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The Privacy Act 1988
The Privacy Act 1988 creates strict privacy safeguards that Commonwealth Government Departments Agencies and private sector organisations must observe when handling on individual's "personal information"

Personal information can be defined as any information, or an opinion, (whether true or not, and whether recorded electronically or hardcopy) that can identify an individual. What can constitute personal information is very broad.

The Privacy Act has 2 sets of "privacy principles" governing how personal information is collected, stored, used and disclosed.

They are the:
  • Information Privacy Principles (IPPs) - applying to Commonwealth Government Departments and Agencies since 1988; and
  • National Privacy Principles (NPPs) - applying to private sector organizations since December 2001.
The Privacy Act also gives individuals certain rights of access to any personal information held about them and to have it corrected, if necessary.

As a Government Business Enterprise, Australia Post is in a unique position of having to comply with both the IPPs and NPPs. The IPPs apply to our "non commercial activities"' such as our PostBillpay service, sales of stationery and office supplies, sale of traveler's cheques etc.

Australia Post has additional privacy and confidentiality obligations under the Australian Postal Corporation Act. As a Licensee or Franchisee, you will also have other confidentiality obligations stemming from you LPO or Franchise Agreement.

Rather than develop privacy policies and procedures for complying with the Privacy Act that are driven by specific products or service function, Australia Post has developed its own Privacy Policy reflecting our joint obligations under the IPP's and NPP's. Where any conflict exists between the 2 sets of privacy principles, Australia Post has adopted the more stringent privacy obligation.

The Australia Post Privacy Policy sets out how we handle personal information. These obligations also apply to Licensees and Franchises. The privacy obligations to customers relate to the following "information handling practices" and associated processes:
Describes what, when and how personal information can be collected. It also requires individuals to be informed of certain matters when their personal information is collected.
Requires that personal information may only be collected if it is necessary for carrying out one of Australia Posts' functions and activities. The information must be collected in a fair and lawful way and the individual must be told of how personal information may be used and to whom this may be disclosed.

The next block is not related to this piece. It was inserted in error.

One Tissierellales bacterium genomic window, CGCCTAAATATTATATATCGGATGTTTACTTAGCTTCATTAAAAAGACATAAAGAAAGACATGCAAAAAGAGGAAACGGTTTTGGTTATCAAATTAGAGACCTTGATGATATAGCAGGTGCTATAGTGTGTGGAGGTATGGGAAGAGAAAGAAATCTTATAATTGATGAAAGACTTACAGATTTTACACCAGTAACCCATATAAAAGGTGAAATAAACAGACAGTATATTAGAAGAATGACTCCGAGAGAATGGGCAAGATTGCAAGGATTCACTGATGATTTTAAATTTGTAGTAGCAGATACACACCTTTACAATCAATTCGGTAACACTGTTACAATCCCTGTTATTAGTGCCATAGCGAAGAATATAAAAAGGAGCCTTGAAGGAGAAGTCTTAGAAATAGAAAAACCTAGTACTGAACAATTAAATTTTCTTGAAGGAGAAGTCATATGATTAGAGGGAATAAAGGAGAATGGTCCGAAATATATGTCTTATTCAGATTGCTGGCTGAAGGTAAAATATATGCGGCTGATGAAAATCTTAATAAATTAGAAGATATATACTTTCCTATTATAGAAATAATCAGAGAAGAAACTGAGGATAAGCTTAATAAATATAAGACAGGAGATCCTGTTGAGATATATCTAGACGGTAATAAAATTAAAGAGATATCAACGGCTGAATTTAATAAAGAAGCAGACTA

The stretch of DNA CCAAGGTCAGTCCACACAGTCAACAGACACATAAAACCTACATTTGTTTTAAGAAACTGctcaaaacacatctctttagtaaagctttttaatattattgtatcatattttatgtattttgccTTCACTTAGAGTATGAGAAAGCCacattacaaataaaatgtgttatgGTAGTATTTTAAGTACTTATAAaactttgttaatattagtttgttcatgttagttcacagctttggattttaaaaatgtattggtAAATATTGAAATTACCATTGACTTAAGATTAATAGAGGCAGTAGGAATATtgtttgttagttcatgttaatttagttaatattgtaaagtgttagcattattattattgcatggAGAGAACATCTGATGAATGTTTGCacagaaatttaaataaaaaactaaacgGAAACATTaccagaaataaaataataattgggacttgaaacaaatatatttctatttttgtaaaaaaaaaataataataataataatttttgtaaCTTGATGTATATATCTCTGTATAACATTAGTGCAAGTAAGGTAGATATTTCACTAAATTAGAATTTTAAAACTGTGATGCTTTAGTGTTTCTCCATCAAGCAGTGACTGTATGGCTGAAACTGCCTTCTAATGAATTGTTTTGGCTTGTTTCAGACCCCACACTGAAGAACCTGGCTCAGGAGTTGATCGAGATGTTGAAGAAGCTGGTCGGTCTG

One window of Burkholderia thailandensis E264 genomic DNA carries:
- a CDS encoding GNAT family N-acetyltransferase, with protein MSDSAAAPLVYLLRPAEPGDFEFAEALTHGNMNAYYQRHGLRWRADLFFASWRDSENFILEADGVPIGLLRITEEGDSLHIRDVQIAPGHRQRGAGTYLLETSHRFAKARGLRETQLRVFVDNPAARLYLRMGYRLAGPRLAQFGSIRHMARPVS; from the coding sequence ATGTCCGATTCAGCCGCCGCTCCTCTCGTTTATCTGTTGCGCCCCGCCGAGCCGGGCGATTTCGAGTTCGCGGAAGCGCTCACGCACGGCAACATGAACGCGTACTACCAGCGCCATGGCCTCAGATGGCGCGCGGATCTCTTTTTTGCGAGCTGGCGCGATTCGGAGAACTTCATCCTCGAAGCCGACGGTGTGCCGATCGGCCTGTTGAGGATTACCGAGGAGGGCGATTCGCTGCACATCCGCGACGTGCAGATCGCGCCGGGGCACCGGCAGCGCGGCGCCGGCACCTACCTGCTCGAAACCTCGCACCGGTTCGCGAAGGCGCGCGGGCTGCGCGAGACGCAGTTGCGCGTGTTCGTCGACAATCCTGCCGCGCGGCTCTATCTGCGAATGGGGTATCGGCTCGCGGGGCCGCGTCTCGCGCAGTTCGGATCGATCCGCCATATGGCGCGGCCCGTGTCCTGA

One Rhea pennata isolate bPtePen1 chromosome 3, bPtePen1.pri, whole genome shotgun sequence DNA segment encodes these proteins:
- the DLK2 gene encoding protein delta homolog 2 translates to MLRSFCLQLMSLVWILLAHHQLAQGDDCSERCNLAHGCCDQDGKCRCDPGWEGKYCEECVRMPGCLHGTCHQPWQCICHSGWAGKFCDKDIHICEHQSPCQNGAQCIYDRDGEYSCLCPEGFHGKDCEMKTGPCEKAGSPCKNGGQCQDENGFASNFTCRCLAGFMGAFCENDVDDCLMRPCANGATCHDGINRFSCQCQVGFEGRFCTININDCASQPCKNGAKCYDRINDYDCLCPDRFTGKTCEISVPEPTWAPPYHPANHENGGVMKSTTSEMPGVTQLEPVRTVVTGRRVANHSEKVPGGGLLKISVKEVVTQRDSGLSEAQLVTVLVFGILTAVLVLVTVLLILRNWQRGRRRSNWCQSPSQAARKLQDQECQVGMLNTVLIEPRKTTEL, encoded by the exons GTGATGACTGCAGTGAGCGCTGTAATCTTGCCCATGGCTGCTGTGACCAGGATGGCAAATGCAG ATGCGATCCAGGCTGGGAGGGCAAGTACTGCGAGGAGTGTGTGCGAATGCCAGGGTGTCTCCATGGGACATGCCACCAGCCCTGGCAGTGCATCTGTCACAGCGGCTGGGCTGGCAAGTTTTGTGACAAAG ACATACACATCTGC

Sets the standards that must be met for the accuracy, currency, completeness and security of an individual's personal information. Reasonable steps must be taken to protect the personal information held against misuse, loss, unauthorised access, modification or disclosure. Reasonable steps must also be taken to permanently de-identify, or destroy, personal information if it is no longer required.
Requires clearly expressed policies on Australia Post's management of personal information to be set out in a publicly available document and to make it available to anyone who asks for it. There is also an obligation to let an individual know, should they ask, what sort of personal information is held, for what purpose, and how it is collected
Unless a specified exception applies, an individual may request to see any information held about him/her, should ask. If personal information held is incomplete, out of date, or inaccurate, reasonable steps must be taken to correct that information.
Say that generally, Commonwealth government identifiers cannot be used to identify Australia Post's customers.
Requires that, where lawful and practicable customers must be allowed to interact with Australia Post without being required to identify themselves.
Outlines privacy protections that apply to the transfer of personal information out of Australia.
Is a subset of personal information and it includes such things as health information, criminal records, political opinions, religious beliefs, membership of a professional or trade organisation or union. Australia Post recognises this type of information receives"special protection" under the Privacy Act and will consider this in all relevant policies and procedures.

The Privacy Act also requires the following types of personal information to be treated as "special". Australia Post will recognise this obligation in all relevant policies and procedures:
  • Tax File Numbers
  • Credit Information;
  • Old Conviction Information (spent convictions)


As an Australia Post Licensee or Franchisee you will be occupying a special place in the Australian community. Australia Post customers expect that when they provide their personal information it will be treated with the utmost of care and confidentiality. Compliance with the Privacy Act is fundamental to the way Australia Post serves its customers and is a cornerstone of our excellent reputation. This philosophy applies to how our Licensees and Franchisees represent Australia Post as well.

Further information on how Australia Post handles personal information is contained in the "Australia Post, Privacy and You" brochure, available from all Australia Post outlets and Customer Service Centres.
This information was directly sourced from the"Information Booklet for Prospective Licensees by the Australia Post 04/03" We shall endeavor to keep it up to date with the latest issues. This is designed as a guide only and Tarshay Pty Ltd will not be responsible for any issues relating to this information.